Reuters

The city's spring festivals are booming.

It's festival season in New Orleans.

For the last two weeks, the dulcet sounds of jazz have wafted through the city during the Jazz and Heritage Festival. Last month, the French Quarter Festival had its biggest year yet, bringing in $300 million for the city. In the photo above, Dominican Sisters at the St. Louis Cathedral Academy take a breather during that event.

After Hurricane Katrina, many worried that the city would struggle to regain its status as America's good time capital. Those fears seem largely unfounded. As Troy "Trombone Shorty" Andrews told USA Today:

"For New Orleans, the music is the heartbeat of everything ... Now that we're on the path to becoming stronger again, everything is just looking beautiful for us. It's wonderful. I'm happy to be in New Orleans. I'm happy to be from here and be a New Orleans musician."

Photo credit: Sean Gardner/Reuters

About the Author

Most Popular

  1. A small accessory dwelling unit—known as an ADU—is attached to an older single-family home in a Portland, Oregon, neighborhood.
    Design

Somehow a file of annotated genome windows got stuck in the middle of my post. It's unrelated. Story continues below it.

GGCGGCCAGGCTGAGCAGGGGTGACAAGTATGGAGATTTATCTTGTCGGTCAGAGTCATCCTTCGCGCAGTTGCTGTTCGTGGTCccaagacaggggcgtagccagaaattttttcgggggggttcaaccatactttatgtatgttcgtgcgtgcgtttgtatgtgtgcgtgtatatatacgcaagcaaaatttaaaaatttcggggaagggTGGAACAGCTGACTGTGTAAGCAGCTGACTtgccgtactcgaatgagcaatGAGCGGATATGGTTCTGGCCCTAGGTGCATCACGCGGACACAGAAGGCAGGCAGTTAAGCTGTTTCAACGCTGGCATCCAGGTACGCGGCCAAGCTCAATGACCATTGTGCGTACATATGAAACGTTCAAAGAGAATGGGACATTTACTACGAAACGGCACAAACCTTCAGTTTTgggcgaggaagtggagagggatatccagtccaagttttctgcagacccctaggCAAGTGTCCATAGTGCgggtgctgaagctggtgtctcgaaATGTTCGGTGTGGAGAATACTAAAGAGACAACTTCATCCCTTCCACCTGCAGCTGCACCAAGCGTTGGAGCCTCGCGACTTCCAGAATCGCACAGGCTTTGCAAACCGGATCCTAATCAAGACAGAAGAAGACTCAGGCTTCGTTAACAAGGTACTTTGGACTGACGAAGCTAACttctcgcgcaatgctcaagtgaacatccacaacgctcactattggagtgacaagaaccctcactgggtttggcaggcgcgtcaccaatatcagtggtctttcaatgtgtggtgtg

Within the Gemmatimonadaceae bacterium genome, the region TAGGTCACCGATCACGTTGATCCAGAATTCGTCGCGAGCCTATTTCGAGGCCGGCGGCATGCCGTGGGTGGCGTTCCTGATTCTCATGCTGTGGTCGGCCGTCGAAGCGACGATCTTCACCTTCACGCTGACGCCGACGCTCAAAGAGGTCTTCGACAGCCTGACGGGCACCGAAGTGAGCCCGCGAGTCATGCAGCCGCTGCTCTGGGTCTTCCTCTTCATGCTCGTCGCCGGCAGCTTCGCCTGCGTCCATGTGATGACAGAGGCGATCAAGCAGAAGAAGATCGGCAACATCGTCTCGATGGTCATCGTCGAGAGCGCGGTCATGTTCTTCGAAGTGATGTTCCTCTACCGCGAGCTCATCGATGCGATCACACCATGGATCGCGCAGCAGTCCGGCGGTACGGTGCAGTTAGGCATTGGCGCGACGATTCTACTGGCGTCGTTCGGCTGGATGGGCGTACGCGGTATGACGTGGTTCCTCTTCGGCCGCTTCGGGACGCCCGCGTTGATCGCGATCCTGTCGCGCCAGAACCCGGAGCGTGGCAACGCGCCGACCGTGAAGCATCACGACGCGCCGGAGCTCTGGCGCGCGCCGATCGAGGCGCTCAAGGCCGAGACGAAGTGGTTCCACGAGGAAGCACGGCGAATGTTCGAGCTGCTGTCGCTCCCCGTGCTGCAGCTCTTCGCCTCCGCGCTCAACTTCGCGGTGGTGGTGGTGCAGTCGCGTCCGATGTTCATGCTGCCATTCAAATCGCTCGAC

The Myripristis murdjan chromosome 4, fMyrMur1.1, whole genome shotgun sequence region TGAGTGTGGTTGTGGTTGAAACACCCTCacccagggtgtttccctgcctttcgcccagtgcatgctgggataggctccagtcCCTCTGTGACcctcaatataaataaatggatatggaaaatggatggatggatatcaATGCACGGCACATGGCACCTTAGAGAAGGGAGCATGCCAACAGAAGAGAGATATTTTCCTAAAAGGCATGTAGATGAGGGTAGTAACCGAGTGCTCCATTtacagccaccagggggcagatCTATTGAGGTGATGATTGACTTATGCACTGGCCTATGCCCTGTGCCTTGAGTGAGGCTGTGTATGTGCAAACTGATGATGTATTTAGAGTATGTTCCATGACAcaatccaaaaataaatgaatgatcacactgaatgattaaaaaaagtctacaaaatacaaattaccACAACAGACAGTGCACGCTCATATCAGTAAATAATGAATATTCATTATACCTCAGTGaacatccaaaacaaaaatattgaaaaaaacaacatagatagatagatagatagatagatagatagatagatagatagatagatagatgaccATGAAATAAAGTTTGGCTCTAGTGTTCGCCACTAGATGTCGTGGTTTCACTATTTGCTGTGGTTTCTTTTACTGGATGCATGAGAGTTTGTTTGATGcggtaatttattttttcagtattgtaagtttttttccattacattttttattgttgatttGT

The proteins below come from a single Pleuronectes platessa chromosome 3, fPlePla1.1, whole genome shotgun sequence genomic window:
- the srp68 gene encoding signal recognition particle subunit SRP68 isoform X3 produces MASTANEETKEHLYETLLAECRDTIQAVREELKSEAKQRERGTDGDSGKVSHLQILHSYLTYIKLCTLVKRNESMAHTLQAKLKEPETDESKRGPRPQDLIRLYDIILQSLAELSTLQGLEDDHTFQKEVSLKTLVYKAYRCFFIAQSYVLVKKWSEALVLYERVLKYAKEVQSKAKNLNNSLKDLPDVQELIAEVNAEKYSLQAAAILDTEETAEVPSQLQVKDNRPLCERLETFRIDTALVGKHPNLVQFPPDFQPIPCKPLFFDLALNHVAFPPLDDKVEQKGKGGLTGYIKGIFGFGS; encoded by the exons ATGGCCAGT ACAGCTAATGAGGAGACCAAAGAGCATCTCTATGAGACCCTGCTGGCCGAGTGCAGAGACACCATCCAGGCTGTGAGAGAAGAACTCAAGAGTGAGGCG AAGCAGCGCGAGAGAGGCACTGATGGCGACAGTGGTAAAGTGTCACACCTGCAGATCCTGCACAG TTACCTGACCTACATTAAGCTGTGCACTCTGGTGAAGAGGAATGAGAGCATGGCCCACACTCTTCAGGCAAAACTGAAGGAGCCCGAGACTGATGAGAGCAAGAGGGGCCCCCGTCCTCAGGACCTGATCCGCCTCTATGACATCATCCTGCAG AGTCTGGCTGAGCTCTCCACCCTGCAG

The Granny Flats Are Coming

    A new book argues that the U.S. is about to see more accessory dwelling units and guides homeowners on how to design and build them.

  2. Police cars outside the New York Port Authority Bus Terminal in New York City
    Life

    The Great Crime Decline and the Comeback of Cities

    Patrick Sharkey, author of Uneasy Peace, talks to CityLab about how the drop in crime has transformed American cities.

  3. Transportation

    To Measure the 'Uber Effect,' Cities Get Creative

    Ride-hailing companies are cagey on all-important trip data. So researchers are finding clever workarounds.

  4. People walk through a crosswalk.
    Equity

    Great Cities Enable You to Live Longer

    Dense, well-educated, immigrant-friendly cities boost longevity—especially for the low-income.

  5. The White House is seen reflected during a rainy day in Washington, D.C.
    POV

    The City That 'This Town' Forgot

    Washington, D.C., is home to a huge concentration of reporters. Why do they miss the stories happening in their own city?